One reason for a current palladium shortage is that palladium isn’t mined for directly but rather is sourced as a byproduct of mining for other metals like nickel and platinum which means suppliers cannot as quickly adjust to price changes. There are also not the central bank stockpiles of palladium as there is with gold and silver bullion. There is also much less individually owned palladium than gold, silver or even platinum in coins or jewelry or in the scrap market used by jewelers or pawn shops. Most secondary supplies of palladium (other than from mining other materials) comes from scrapped catalytic converters.
The criminals have been targeting high-end cars and commercial trucks taken by their owners for repairs. Most Kenyans might be unknowingly driving vehicles whose catalytic converters, meant to reduce noxious fumes, have been removed by unscrupulous mechanics, thus polluting the environment.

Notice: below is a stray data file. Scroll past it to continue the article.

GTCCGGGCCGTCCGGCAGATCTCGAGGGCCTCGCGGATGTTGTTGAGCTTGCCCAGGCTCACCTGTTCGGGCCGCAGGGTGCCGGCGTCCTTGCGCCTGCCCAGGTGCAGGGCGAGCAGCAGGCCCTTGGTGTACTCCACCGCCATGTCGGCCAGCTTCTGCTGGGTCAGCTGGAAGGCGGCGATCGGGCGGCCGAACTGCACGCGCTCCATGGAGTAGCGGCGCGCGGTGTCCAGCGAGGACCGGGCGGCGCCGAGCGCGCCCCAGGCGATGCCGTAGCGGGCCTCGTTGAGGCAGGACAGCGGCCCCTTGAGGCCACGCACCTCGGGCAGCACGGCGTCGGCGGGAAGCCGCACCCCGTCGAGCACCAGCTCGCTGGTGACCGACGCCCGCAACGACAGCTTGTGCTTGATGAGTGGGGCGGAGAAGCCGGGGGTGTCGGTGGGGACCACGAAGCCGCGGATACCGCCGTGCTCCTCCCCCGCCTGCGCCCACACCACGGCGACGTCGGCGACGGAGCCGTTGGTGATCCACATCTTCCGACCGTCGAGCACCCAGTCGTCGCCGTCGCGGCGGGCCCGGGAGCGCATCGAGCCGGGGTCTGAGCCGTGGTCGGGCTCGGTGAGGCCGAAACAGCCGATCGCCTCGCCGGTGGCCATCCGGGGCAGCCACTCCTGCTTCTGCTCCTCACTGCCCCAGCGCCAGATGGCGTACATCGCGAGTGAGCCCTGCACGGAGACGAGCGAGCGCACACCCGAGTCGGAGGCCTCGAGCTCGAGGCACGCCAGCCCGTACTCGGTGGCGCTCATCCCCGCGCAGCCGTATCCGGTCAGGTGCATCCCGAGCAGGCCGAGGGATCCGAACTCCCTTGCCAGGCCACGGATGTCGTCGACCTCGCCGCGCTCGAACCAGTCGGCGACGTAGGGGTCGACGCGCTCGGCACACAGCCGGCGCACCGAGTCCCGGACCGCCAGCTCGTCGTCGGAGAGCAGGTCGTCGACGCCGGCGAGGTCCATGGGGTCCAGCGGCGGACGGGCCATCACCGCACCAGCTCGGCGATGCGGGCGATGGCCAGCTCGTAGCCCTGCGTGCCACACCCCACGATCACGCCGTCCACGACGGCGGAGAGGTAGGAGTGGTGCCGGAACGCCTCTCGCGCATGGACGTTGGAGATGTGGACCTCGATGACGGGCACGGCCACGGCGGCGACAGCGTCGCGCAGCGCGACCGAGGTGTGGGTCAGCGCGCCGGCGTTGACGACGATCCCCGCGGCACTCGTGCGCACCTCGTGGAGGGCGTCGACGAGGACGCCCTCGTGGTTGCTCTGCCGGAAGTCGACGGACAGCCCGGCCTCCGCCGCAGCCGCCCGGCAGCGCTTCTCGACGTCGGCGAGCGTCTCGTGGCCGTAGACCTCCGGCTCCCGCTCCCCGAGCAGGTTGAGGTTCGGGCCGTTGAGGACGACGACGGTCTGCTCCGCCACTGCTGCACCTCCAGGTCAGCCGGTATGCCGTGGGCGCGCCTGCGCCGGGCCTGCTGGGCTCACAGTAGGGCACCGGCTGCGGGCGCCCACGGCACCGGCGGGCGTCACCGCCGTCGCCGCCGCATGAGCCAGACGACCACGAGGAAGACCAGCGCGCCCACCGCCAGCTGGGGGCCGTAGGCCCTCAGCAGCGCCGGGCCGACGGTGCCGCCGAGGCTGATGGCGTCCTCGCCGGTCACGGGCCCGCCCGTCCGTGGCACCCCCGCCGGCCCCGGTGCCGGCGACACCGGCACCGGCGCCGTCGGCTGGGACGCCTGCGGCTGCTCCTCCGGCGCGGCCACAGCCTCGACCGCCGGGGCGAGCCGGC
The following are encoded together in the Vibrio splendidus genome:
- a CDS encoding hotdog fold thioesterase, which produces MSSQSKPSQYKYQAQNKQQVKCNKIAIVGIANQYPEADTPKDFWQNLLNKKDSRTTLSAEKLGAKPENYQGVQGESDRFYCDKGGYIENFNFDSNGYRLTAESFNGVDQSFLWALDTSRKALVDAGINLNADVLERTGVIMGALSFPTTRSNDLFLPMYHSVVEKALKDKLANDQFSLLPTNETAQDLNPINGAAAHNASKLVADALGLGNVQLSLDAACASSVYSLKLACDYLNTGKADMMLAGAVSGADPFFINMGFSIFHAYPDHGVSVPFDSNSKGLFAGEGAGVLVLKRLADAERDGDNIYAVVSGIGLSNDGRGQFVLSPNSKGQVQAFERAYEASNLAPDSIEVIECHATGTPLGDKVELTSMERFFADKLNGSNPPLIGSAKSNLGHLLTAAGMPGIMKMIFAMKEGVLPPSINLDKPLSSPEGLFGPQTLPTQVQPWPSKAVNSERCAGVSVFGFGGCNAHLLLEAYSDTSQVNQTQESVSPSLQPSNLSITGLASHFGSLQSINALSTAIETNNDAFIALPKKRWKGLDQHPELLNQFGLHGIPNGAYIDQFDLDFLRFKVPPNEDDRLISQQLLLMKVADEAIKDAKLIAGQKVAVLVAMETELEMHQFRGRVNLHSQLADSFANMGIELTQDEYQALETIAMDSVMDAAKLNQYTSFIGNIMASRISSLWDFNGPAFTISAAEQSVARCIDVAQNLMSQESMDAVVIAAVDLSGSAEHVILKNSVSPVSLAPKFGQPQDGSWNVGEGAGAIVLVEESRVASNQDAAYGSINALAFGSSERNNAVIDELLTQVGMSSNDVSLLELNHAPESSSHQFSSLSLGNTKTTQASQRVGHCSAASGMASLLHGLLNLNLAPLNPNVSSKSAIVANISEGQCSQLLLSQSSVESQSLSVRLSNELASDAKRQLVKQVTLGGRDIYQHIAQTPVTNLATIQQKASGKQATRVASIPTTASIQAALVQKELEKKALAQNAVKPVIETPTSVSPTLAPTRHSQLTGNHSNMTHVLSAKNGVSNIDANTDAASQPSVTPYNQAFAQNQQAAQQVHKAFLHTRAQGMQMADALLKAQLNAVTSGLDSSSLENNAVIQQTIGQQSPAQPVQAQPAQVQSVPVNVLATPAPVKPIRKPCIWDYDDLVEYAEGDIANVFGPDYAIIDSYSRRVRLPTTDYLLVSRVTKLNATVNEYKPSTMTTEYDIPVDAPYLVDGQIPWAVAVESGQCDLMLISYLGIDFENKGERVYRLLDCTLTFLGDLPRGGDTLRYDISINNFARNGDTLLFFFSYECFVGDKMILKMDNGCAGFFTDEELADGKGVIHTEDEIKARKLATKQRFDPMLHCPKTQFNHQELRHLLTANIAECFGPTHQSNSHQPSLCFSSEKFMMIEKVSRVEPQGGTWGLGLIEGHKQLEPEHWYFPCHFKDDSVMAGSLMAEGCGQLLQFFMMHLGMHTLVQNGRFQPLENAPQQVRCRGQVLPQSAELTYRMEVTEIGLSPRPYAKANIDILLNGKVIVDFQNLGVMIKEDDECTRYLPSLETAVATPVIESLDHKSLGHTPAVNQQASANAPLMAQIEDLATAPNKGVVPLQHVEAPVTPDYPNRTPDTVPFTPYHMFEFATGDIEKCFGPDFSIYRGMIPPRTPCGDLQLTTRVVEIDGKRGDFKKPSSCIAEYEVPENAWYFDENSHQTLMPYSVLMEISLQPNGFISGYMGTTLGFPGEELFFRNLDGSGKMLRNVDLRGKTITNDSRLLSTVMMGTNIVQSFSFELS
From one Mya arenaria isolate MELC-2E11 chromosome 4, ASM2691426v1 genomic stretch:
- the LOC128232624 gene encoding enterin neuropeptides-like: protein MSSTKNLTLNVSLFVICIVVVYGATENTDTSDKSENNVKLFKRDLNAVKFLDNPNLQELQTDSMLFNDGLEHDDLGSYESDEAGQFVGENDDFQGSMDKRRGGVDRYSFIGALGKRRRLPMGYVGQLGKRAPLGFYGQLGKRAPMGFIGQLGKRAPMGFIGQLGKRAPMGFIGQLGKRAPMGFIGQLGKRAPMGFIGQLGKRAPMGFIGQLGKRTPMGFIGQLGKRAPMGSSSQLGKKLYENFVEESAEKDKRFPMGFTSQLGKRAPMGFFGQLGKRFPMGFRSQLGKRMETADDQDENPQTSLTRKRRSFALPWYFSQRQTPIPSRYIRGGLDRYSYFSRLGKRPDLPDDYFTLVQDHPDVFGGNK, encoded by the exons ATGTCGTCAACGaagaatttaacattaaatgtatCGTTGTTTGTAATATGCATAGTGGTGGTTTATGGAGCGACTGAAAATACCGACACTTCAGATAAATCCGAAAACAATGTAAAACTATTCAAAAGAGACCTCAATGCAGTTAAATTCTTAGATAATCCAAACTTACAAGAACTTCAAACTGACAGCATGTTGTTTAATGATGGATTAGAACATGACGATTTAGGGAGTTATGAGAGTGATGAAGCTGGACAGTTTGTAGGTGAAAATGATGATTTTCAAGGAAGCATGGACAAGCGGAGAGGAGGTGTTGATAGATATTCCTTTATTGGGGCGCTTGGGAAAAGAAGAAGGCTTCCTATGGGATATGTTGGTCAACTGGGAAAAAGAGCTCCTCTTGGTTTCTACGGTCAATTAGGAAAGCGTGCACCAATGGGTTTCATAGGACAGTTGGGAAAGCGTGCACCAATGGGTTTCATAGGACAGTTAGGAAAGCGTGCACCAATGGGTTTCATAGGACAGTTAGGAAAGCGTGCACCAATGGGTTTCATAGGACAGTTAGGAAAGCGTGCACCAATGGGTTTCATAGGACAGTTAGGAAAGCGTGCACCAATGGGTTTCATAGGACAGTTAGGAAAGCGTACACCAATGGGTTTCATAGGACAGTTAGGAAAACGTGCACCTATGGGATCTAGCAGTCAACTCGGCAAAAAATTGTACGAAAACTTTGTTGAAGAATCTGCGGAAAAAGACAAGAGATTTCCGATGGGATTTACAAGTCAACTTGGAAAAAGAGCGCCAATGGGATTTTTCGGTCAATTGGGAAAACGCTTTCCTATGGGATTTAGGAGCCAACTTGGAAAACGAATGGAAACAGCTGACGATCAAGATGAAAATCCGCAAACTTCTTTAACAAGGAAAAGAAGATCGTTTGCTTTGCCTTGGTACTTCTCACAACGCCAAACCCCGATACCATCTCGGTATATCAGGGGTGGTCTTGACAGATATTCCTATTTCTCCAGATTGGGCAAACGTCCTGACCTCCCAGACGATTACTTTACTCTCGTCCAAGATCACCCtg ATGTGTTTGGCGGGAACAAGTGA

Some of the people involved in the illegal trade have revealed that the lucrative prices for the rare earth metals found in the devices, including rhodium, palladium, cerium and platinum, are irresistible.
The racket, police sources told the Sunday Nation in confidence, is not only exposing Kenyans to noxious vehicle exhaust fumes but allowing criminals easy access to explosives-making material.
These rare earth metals convert as much as 90 per cent of the harmful gases in automobile exhaust, including hydrocarbons, carbon monoxide and nitrogen dioxide, into less noxious substances such as nitrogen , carbon dioxide and water vapour. The rare earth metals in catalytic converters are a sort of sieve that cleans the exhaust fumes into manageable levels.
Sources intimated that the buyers, who include a man of European origin and a Chinese based in Eastleigh, have been mopping up all the rare metals. The metals can also be recycled for use in jewellery, dentistry and electronics.